Syntheo hits NBN construction delays

Syntheo hits NBN construction delays

Summary: Ongoing issues with National Broadband Network construction contractor Syntheo has caused NBN Co to reduce its June forecast for the number of premises passed.

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TOPICS: NBN, Australia
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NBN Co CEO Mike Quigley told the Australian parliament that issues with National Broadband Network (NBN) construction contractor Syntheo, delaying the fibre rollout in Western Australia, South Australia, and the Northern Territory, has caused NBN Co to revise its June 2013 target.

The company charged with rolling out the government-owned AU$37.4 billion fibre network had set itself the target of just under 300,000 brownfields premises passed by the network as of June 30, 2013. However, this figure was revised down to 286,000, because Syntheo has had significant issues in rolling out to 25 fibre servicing area modules (FSAM) in the two states and territory.

Quigley told a Senate Estimates hearing in Canberra tonight that NBN Co is working with Syntheo — a joint venture between Lend Lease Group and Service Stream — to help it overcome issues it is having, and ensure that NBN Co can still meet its revised June goal.

"We've had a reduction in October in the forecast. We're working with the contractor to overcome that. We set a target of 286,000, and excepting a few challenges, NBN Co will still meet that target," he said. "We are constantly working with them, if issues arise, to overcome them."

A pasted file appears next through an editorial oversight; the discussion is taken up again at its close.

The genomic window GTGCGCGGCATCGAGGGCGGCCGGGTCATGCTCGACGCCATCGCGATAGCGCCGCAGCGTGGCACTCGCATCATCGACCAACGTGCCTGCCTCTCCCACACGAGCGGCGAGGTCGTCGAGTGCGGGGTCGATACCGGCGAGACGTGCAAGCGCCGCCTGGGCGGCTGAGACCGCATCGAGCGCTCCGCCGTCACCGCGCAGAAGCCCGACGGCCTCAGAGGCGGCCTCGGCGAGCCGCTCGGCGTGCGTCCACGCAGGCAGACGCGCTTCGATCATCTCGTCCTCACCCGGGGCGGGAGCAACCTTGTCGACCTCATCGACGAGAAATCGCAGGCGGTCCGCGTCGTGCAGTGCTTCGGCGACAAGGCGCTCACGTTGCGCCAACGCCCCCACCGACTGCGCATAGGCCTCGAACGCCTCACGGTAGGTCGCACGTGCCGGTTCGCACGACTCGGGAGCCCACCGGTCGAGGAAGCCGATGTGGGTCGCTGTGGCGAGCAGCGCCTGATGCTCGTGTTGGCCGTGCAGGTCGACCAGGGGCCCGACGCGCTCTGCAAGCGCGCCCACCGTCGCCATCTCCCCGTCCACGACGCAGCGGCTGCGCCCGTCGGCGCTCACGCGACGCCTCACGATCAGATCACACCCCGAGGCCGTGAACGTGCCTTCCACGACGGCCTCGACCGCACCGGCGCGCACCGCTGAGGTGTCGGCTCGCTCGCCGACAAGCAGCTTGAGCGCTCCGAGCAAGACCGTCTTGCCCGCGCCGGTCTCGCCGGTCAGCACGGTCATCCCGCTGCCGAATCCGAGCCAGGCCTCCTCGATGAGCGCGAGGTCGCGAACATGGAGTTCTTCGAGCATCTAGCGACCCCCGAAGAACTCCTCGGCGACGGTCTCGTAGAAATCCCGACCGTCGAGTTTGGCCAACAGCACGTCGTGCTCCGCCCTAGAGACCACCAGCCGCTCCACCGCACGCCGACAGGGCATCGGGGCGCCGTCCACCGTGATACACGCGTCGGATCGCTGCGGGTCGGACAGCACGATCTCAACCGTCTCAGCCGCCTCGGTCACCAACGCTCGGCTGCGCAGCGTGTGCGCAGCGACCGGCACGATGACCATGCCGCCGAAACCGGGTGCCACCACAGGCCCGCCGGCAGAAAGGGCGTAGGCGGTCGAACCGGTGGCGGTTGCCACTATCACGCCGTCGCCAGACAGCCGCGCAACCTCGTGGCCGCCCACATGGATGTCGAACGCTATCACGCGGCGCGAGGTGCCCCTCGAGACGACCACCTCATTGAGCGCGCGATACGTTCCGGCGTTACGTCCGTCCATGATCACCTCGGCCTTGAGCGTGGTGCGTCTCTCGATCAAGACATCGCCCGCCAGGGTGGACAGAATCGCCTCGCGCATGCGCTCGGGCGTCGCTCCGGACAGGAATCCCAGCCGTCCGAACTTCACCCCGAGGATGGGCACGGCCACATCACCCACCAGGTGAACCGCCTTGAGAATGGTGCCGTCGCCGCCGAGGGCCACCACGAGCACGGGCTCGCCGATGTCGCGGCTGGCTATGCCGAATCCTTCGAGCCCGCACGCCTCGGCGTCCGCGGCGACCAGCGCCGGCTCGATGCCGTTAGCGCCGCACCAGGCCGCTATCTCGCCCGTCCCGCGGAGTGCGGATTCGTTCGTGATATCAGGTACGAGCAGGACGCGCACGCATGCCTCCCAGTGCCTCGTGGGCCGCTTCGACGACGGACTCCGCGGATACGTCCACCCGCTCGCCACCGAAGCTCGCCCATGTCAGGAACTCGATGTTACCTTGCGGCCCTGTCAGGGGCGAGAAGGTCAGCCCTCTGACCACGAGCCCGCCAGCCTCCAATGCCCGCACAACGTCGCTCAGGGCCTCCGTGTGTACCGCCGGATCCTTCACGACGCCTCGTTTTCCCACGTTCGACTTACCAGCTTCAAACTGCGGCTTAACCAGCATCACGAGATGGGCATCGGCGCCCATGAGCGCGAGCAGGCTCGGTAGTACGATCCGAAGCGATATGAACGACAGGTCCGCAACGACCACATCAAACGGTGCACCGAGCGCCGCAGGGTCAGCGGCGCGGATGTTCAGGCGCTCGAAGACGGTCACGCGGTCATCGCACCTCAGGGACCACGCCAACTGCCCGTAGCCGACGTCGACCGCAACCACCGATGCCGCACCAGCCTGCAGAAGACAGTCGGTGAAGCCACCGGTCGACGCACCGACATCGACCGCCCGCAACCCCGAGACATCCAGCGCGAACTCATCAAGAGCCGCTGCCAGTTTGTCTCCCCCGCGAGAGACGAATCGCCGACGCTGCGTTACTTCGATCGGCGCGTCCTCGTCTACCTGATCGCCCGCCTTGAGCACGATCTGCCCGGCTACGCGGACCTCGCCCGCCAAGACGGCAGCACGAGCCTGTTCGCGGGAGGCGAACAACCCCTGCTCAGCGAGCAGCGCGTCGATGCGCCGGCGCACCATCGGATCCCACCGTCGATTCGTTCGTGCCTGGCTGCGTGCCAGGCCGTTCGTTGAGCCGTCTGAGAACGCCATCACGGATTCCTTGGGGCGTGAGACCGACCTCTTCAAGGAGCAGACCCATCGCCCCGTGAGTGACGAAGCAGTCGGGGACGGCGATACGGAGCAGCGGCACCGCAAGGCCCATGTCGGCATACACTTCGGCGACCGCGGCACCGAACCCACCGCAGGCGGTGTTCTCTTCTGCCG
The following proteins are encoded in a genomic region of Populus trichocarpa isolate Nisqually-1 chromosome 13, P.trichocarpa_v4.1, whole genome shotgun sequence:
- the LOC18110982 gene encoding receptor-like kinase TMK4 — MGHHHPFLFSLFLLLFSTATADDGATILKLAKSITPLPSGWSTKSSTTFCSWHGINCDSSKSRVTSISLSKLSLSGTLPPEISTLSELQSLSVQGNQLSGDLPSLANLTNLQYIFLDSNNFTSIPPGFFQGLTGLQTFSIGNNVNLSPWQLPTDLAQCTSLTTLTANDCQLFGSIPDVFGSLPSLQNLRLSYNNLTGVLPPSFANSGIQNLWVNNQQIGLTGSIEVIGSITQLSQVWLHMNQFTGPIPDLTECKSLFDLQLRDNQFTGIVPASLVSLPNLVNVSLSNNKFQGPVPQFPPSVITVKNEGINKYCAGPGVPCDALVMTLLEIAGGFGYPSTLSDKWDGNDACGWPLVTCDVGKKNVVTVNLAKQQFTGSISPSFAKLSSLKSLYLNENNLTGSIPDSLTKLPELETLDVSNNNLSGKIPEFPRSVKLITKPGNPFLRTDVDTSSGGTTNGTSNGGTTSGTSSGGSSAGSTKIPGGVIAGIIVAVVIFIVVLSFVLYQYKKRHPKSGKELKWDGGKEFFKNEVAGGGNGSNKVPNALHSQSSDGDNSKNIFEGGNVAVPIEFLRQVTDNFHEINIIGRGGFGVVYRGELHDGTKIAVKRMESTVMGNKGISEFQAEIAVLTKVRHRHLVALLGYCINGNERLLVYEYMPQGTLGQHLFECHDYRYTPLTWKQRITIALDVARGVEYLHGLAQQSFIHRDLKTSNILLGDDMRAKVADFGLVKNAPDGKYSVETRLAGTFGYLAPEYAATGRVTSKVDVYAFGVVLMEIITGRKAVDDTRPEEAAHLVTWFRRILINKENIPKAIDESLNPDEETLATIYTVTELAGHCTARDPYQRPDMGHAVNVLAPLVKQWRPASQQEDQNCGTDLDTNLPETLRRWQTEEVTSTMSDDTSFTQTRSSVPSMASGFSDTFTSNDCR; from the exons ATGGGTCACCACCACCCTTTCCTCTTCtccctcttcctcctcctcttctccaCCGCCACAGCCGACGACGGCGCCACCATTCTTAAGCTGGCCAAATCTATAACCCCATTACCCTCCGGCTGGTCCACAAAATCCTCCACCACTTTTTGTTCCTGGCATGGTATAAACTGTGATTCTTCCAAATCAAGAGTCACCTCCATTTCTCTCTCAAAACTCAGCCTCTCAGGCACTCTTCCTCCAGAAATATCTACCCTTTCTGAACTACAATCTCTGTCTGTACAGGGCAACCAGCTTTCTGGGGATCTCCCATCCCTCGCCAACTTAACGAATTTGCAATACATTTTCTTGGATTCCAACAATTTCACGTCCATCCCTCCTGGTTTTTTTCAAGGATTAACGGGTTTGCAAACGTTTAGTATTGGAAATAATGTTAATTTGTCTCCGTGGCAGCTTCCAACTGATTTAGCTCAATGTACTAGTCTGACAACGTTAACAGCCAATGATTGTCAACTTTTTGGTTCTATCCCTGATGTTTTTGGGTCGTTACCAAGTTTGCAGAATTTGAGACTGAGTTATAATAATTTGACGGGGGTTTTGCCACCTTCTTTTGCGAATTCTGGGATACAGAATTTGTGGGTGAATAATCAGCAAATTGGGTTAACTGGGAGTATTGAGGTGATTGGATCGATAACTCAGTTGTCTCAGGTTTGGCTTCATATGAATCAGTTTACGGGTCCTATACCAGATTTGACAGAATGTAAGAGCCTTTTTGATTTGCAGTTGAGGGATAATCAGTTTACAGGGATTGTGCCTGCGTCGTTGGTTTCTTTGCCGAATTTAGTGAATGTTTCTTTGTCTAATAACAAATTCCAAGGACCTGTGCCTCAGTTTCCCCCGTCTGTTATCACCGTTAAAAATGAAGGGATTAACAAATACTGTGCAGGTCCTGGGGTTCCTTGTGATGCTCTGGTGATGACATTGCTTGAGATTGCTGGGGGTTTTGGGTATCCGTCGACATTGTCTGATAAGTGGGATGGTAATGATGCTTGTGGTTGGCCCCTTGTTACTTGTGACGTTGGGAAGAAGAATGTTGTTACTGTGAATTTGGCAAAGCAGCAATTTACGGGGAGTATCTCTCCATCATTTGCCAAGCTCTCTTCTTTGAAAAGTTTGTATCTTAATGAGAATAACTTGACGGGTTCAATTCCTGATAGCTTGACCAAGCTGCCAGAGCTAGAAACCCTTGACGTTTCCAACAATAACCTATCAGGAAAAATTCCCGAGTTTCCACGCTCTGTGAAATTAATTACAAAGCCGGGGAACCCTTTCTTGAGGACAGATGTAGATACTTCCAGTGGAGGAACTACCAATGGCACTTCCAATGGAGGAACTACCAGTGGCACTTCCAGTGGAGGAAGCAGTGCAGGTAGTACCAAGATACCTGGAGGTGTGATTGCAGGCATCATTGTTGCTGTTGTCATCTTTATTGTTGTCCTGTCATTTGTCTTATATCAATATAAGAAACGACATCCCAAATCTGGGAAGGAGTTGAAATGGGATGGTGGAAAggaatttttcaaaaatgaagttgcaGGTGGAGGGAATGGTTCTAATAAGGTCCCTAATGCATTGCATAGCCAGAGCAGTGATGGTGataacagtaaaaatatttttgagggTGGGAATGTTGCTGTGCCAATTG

The company has not revealed exactly how far Syntheo is behind, but Quigley said that Syntheo's portion of the rollout accounts for 17 percent of current construction.

The two-year contracts that Syntheo signed with NBN Co for construction in WA, SA, and the NT are worth more than AU$300 million, and Quigley said Syntheo would have already received some of these payments, because the payments are paid up front in phases, depending on where the construction is at, whether it is in the design phase or the build phase.

Earlier in the evening, Department of Broadband, Communications and the Digital Economy officials revealed that the government has so far spent AU$15 million of the AU$20 million allocated in the budget for advertising for the NBN project, but a second phase of this campaign would see the department exceed its original allocation, with AU$9 million more being spent on new TV, radio, and online ads in March and April.

Communications Minister Stephen Conroy said the advertising is needed to "correct misconceptions".

"There's still some work to be done to overcome the lies from those opposite," he told the Coalition senators.

"There are still some misconceptions we need to correct."

Topics: NBN, Australia

About

Armed with a degree in Computer Science and a Masters in Journalism, Josh keeps a close eye on the telecommunications industry, the National Broadband Network, and all the goings on in government IT.

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7 comments
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  • Kudos Josh , on the ball

    More Details would help
    "Syntheo has had significant issues in rolling out to 25 fibre servicing area modules (FSAM) in the two states and territory."

    Rolling out to FSAM's

    My initial interpretation is getting the fibre from the POI to the FSAM Header, otherwise
    "rolling out FSAMS", in the environment the wording would be very carefully chosen and very specific.